Bonneville Joint School District 93 superintendent candidates Scott Woolstenhulme and Jon Abrams met with patrons Tuesday night at Thunder Ridge High School.
The open forum saw both candidates introduce themselves and discuss their ideas, stances and promises to a crowd of about 60 people, including patrons, District 93 administrators, students and the Board of Trustees.
After a 15-minute introduction — which saw Woolstenhulme become emotional talking about his family and his time as Cloverdale Elementary School’s principal — the two candidates met with patrons in separate rooms.
While the candidates’ answers didn’t differ much — they both expressed a desire to do “what’s best for the students” — Abrams engaged with an audience he hasn’t previously worked with by using personal anecdotes.
“My worldview has gotten grayer as the hair on my head has gotten grayer,” Abrams said when asked about student behavior discipline.
Abrams spoke about his previous relationship- and leadership-building exercises as superintendent at Laramie County School District 2 in eastern Wyoming, including “giving each district employee a birthday card.”
If he’s selected for the post, Abrams will be working at a much larger district. Laramie County School District 2 had 1,053 students as of Oct. 1, 2017, according to the Wyoming Tribune Eagle. District 93 has nearly 13,000 students.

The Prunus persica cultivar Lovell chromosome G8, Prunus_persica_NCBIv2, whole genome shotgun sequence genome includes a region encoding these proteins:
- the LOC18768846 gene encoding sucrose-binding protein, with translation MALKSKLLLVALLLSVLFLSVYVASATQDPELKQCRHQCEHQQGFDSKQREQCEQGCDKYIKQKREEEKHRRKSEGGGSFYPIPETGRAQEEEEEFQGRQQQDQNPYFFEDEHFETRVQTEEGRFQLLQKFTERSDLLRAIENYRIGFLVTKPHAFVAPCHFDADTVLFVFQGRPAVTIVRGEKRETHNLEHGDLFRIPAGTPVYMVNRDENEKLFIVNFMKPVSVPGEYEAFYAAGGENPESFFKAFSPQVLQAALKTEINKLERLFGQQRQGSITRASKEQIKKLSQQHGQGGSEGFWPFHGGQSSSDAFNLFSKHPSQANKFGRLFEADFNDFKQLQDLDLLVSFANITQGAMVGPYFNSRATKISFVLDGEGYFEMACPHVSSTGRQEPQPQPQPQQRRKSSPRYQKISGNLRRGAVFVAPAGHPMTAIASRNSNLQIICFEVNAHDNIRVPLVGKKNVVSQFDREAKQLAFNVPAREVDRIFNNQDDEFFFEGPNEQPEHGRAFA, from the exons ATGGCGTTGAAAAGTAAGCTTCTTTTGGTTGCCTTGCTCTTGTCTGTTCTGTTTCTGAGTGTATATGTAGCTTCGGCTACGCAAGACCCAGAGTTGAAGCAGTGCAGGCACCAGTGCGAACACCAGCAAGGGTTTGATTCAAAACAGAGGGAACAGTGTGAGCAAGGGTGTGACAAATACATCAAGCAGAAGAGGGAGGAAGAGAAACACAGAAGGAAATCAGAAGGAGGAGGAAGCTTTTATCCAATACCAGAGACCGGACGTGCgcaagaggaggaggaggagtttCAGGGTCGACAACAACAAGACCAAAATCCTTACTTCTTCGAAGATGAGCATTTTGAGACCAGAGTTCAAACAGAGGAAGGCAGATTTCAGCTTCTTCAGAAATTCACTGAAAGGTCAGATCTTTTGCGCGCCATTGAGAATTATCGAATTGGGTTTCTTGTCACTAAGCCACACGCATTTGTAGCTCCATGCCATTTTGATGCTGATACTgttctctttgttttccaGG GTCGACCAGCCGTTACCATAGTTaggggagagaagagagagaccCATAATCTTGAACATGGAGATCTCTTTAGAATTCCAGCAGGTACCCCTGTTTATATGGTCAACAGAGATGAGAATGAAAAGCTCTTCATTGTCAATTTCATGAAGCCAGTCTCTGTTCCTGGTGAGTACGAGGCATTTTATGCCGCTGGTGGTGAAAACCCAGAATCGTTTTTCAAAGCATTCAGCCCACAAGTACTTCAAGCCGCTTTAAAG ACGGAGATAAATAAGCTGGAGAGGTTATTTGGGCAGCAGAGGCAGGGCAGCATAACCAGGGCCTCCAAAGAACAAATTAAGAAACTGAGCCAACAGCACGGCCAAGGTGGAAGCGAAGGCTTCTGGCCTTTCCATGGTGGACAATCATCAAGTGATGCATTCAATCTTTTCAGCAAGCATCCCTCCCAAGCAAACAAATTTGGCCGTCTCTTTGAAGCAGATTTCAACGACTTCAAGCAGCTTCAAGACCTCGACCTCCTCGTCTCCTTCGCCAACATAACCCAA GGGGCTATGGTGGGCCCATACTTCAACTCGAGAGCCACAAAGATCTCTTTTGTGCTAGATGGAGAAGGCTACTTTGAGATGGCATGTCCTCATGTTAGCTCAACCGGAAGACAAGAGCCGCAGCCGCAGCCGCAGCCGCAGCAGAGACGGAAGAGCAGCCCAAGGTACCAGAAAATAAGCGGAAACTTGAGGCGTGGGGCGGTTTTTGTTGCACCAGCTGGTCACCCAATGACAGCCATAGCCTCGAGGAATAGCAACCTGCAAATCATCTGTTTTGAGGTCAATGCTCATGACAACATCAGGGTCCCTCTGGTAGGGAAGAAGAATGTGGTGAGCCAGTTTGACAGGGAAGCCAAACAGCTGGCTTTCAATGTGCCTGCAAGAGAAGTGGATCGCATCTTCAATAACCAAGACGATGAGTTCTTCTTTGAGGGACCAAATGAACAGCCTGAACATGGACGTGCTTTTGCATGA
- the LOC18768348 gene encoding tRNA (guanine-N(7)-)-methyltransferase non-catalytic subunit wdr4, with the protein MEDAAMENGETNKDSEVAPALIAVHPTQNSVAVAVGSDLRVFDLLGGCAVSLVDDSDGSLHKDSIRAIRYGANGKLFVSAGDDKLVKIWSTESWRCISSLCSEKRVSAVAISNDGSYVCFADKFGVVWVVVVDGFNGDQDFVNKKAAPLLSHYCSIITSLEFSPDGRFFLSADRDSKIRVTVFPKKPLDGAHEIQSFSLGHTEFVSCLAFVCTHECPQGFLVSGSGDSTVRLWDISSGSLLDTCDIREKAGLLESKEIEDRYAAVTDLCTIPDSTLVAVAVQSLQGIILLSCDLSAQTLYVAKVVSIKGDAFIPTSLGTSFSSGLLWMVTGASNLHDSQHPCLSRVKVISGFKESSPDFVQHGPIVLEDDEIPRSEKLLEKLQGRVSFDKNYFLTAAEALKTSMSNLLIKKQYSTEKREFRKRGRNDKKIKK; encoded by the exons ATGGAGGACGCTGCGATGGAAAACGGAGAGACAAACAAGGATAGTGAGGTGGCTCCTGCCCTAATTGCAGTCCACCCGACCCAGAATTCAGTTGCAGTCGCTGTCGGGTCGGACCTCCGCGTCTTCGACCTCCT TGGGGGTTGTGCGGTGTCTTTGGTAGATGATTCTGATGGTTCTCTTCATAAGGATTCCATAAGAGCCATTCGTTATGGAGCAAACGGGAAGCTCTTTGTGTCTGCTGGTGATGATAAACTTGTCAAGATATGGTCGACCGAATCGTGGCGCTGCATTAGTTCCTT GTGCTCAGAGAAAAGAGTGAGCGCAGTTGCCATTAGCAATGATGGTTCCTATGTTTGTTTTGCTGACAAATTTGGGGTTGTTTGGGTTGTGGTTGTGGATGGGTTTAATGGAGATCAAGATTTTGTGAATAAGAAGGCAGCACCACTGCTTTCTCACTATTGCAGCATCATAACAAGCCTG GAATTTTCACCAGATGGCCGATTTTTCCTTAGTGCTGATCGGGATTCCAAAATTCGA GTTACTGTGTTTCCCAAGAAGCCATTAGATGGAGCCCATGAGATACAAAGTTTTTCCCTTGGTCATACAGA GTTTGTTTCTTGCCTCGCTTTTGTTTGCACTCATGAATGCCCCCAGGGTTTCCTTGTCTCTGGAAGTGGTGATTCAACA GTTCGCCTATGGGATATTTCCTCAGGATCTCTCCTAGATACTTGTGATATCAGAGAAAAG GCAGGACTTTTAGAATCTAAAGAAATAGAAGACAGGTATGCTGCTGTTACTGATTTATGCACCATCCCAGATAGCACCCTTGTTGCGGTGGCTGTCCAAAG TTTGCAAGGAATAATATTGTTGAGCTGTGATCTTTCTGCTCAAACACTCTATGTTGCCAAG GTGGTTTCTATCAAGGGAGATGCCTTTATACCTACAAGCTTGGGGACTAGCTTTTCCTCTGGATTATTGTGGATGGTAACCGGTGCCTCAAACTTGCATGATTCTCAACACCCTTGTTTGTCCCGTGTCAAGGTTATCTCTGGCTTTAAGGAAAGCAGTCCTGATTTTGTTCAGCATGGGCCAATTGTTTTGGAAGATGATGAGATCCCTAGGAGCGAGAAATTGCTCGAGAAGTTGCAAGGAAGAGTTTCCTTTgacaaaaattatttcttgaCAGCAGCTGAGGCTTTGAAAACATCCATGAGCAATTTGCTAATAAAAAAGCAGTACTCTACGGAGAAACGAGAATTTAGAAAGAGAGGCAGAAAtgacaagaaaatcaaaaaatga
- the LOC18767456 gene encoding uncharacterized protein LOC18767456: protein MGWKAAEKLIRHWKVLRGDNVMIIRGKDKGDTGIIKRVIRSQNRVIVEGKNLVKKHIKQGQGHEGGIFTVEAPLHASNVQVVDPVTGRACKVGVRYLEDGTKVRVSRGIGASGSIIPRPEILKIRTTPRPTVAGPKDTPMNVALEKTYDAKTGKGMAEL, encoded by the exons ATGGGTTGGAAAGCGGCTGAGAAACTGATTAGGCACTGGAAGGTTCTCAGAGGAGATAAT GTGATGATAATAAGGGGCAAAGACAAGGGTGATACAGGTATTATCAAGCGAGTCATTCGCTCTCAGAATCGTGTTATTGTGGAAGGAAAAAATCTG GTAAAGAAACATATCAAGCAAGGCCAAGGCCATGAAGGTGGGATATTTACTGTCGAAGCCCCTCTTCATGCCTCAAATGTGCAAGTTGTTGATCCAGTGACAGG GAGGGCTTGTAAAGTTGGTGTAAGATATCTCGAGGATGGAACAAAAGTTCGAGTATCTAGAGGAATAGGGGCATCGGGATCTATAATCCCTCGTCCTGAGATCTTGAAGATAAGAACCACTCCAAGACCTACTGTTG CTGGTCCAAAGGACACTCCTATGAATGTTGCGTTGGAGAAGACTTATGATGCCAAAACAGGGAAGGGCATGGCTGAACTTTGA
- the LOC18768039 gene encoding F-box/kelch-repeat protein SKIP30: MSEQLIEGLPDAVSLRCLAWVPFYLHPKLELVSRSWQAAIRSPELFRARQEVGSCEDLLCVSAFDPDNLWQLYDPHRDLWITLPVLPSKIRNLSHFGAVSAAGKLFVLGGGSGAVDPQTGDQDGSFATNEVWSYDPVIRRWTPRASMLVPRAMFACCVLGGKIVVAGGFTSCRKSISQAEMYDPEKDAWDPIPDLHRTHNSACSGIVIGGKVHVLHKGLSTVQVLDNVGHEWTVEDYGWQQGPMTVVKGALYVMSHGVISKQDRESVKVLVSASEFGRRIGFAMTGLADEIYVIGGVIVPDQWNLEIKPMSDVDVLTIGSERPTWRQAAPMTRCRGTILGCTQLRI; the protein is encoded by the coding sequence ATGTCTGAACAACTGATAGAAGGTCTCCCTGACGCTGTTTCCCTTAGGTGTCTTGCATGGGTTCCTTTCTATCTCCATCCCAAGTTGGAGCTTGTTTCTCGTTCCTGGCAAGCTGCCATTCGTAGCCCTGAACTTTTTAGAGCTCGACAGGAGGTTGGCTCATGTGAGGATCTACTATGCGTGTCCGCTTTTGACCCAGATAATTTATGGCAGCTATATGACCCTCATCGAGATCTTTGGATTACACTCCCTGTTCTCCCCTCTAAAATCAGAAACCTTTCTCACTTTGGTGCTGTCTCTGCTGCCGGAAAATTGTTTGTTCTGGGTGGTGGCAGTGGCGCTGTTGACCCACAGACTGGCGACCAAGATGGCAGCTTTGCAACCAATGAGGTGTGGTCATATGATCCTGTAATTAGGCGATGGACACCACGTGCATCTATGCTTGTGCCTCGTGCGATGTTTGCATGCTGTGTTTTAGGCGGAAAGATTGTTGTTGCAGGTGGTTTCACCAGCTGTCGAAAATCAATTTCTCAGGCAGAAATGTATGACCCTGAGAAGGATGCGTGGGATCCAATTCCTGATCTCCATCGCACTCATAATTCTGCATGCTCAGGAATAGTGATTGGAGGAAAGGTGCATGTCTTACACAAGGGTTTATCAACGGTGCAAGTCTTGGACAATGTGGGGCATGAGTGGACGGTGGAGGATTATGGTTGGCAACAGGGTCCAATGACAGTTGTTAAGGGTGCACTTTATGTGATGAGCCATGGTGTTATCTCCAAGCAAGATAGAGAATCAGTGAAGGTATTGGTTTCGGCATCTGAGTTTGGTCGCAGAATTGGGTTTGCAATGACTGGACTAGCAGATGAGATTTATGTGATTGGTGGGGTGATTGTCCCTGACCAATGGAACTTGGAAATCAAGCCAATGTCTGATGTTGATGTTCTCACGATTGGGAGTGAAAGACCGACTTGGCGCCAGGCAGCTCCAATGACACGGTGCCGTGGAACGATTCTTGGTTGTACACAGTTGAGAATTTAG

He described a trickle-down approach to the superintendent position — letting the employees hired work out problems within their respective schools — while also preaching accountability for himself.
“When you make a mistake, you own it,” said Abrams, who later told a patron to specifically call him if they’re experiencing a problem with a school administrator.
Both candidates fielded questions regarding diversity, disciplinary actions, technology, the usage of school buildings year-round and school safety.
Woolstenhulme, who like Abrams took questions from some young students regarding when the superintendent can close school, used the meet-and-greet to talk to patrons about the systematic approach he would take as superintendent.
He noted the importance of continuing the professional learning community model — a collective-based framework that focuses on student needs, teacher collaboration and results — to help give the Board of Trustees, district administrators and teachers the same goal: helping students by growing the district.
Woolstenhulme is currently the assistant superintendent for District 93 and has been involved in gathering research on District 93’s next bond, which is expected to be introduced in May.
The Board of Trustees will announce Shackett’s successor at their next board meeting, Feb. 13.